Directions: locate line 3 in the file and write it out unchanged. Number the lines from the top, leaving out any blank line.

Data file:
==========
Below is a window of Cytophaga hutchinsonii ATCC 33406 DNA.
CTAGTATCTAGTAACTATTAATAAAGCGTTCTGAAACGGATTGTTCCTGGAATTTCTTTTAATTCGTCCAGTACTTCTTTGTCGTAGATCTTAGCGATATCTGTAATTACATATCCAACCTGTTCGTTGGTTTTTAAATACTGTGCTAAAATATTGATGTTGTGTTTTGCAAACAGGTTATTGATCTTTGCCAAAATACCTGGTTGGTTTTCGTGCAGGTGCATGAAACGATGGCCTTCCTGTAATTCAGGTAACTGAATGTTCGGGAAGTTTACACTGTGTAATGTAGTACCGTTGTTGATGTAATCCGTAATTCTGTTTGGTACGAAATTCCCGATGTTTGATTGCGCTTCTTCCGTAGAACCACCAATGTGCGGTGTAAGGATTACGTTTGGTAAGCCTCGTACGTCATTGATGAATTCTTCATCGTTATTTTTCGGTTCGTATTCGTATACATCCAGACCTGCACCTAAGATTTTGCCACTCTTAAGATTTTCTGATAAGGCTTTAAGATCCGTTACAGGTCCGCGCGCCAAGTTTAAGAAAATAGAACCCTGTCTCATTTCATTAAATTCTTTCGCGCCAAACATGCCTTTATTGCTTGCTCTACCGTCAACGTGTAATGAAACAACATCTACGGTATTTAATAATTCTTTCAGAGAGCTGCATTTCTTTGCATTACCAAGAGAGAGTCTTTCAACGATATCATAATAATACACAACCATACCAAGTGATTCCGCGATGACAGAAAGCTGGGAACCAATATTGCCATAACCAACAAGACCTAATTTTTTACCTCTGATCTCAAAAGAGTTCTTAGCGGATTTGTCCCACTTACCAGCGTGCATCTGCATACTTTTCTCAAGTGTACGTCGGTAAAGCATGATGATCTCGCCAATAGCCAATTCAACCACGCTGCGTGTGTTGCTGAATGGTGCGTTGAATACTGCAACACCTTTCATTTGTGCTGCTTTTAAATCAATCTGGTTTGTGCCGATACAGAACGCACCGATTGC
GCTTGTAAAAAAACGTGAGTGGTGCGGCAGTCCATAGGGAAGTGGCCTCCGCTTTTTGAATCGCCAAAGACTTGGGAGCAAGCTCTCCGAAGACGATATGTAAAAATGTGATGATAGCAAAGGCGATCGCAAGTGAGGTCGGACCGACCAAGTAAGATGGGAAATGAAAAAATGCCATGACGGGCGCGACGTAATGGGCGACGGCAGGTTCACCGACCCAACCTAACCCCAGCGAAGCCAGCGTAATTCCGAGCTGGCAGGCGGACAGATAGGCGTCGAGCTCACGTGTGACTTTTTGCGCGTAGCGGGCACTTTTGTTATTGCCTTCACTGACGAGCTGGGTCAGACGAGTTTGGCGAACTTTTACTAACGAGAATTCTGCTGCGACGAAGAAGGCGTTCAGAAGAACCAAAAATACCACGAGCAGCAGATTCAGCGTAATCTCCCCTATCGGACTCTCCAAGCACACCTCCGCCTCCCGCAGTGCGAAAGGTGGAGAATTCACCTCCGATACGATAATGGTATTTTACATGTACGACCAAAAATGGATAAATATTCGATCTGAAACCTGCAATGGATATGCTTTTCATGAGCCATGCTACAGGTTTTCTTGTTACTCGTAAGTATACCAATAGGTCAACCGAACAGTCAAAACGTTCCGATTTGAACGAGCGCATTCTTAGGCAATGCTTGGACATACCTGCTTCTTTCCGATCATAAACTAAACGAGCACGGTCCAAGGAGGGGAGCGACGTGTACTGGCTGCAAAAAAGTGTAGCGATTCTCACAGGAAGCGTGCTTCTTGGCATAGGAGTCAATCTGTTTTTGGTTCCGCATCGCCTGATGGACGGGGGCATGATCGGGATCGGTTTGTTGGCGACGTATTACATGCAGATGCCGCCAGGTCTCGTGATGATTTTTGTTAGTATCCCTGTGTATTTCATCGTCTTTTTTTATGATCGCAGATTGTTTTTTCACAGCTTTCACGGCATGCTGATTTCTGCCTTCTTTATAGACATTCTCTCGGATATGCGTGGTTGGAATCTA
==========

GCTTGTAAAAAAACGTGAGTGGTGCGGCAGTCCATAGGGAAGTGGCCTCCGCTTTTTGAATCGCCAAAGACTTGGGAGCAAGCTCTCCGAAGACGATATGTAAAAATGTGATGATAGCAAAGGCGATCGCAAGTGAGGTCGGACCGACCAAGTAAGATGGGAAATGAAAAAATGCCATGACGGGCGCGACGTAATGGGCGACGGCAGGTTCACCGACCCAACCTAACCCCAGCGAAGCCAGCGTAATTCCGAGCTGGCAGGCGGACAGATAGGCGTCGAGCTCACGTGTGACTTTTTGCGCGTAGCGGGCACTTTTGTTATTGCCTTCACTGACGAGCTGGGTCAGACGAGTTTGGCGAACTTTTACTAACGAGAATTCTGCTGCGACGAAGAAGGCGTTCAGAAGAACCAAAAATACCACGAGCAGCAGATTCAGCGTAATCTCCCCTATCGGACTCTCCAAGCACACCTCCGCCTCCCGCAGTGCGAAAGGTGGAGAATTCACCTCCGATACGATAATGGTATTTTACATGTACGACCAAAAATGGATAAATATTCGATCTGAAACCTGCAATGGATATGCTTTTCATGAGCCATGCTACAGGTTTTCTTGTTACTCGTAAGTATACCAATAGGTCAACCGAACAGTCAAAACGTTCCGATTTGAACGAGCGCATTCTTAGGCAATGCTTGGACATACCTGCTTCTTTCCGATCATAAACTAAACGAGCACGGTCCAAGGAGGGGAGCGACGTGTACTGGCTGCAAAAAAGTGTAGCGATTCTCACAGGAAGCGTGCTTCTTGGCATAGGAGTCAATCTGTTTTTGGTTCCGCATCGCCTGATGGACGGGGGCATGATCGGGATCGGTTTGTTGGCGACGTATTACATGCAGATGCCGCCAGGTCTCGTGATGATTTTTGTTAGTATCCCTGTGTATTTCATCGTCTTTTTTTATGATCGCAGATTGTTTTTTCACAGCTTTCACGGCATGCTGATTTCTGCCTTCTTTATAGACATTCTCTCGGATATGCGTGGTTGGAATCTA